The word lych means corpse and this was a small roofed gate at the entrance to the church graveyard, where the bier could be set down and the corpse-bearers given refreshment before continuing up the path to the burial plot or the church door. Some bearers would have to carry the body many miles over marked corpse roads to reach the church, and when they arrived, might have to wait for the priest, churchwarden and sexton to be fetched, since word may not have reached them that a burial party was on its way.

Many churchyards had two gates, a lych gate and a bridal gate, because it was considered very unlucky for a bridal party to enter through the lych gate. If they did, either the marriage would die or, worse still, one of the couple would be a corpse before their first wedding anniversary.

Monks’ Habits

Wealthy lay people would buy monks old robes to be buried in believing that the holiness of the robe would protect them. If the devil found the corpse dressed in the habit of a monk, he’d be unable to carry the soul to hell. Another explanation for this custom was that grave-robbers would be unwilling to violate a monk’s grave and steal the corpse pennies or other valuables from the corpse, or even the corpse its self to use for necromancy and magic.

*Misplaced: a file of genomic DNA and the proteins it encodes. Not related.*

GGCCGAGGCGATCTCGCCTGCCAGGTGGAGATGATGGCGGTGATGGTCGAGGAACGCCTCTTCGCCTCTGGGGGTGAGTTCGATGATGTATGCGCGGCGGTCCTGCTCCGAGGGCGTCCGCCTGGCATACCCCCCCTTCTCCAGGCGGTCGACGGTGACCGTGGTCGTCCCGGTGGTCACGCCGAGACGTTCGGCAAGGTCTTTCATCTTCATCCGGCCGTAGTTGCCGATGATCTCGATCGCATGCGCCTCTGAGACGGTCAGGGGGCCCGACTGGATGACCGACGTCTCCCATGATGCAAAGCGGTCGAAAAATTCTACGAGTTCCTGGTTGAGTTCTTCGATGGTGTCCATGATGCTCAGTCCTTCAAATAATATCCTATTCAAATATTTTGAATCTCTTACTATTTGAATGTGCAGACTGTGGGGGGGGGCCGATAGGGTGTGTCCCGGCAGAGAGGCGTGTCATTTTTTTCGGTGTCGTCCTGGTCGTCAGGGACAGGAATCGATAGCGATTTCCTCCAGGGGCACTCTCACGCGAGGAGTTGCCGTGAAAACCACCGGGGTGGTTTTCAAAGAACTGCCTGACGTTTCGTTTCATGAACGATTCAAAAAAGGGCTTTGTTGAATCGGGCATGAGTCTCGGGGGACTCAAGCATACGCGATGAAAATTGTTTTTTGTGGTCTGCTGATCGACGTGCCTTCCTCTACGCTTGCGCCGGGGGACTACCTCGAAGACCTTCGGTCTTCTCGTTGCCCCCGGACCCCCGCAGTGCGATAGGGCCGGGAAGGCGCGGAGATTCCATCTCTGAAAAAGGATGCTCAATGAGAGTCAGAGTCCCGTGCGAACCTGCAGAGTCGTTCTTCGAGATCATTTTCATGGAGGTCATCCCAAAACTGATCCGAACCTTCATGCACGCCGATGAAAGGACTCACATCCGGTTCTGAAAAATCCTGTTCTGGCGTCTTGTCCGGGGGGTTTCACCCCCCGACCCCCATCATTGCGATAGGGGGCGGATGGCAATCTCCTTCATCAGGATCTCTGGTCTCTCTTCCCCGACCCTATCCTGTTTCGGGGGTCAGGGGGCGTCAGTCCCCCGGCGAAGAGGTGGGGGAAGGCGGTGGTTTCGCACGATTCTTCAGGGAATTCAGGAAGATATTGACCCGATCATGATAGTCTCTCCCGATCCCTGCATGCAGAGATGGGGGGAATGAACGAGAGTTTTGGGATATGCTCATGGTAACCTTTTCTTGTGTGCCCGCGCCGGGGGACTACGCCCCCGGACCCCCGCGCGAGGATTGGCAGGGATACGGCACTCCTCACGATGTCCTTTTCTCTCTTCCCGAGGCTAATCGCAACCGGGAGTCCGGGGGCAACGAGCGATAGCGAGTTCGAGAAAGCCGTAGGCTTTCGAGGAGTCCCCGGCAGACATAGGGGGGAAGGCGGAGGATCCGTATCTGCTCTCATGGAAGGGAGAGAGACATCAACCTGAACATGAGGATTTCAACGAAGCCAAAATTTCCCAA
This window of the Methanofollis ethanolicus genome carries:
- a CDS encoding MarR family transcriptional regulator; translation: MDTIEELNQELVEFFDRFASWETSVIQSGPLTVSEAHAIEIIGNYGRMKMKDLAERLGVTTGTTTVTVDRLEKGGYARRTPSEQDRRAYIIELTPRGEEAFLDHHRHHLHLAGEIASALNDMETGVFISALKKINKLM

Rough Music

Sometimes know as ran-tanning, it was a way of expressing social disapproval of such things as adultery or wife-beating. Neighbours would gather outside a wrong-doer’s house for three successive nights banging metal objects. If by the third night the victim hadn’t taken the hint and left the neighbourhood, they would be dragged out of their home and beaten.

It was erroneously believed that if a ‘ran-tanning’ was in progress and the victim was badly injured or died as a result of the beating, the assailants could not be punished by law. This custom, often used on those thought to be engaged in sexual immorality, continued well into the nineteenth century all over Britain and in one sense still continues today, when local people surround houses of suspected paedophiles to try to force them out.

Scots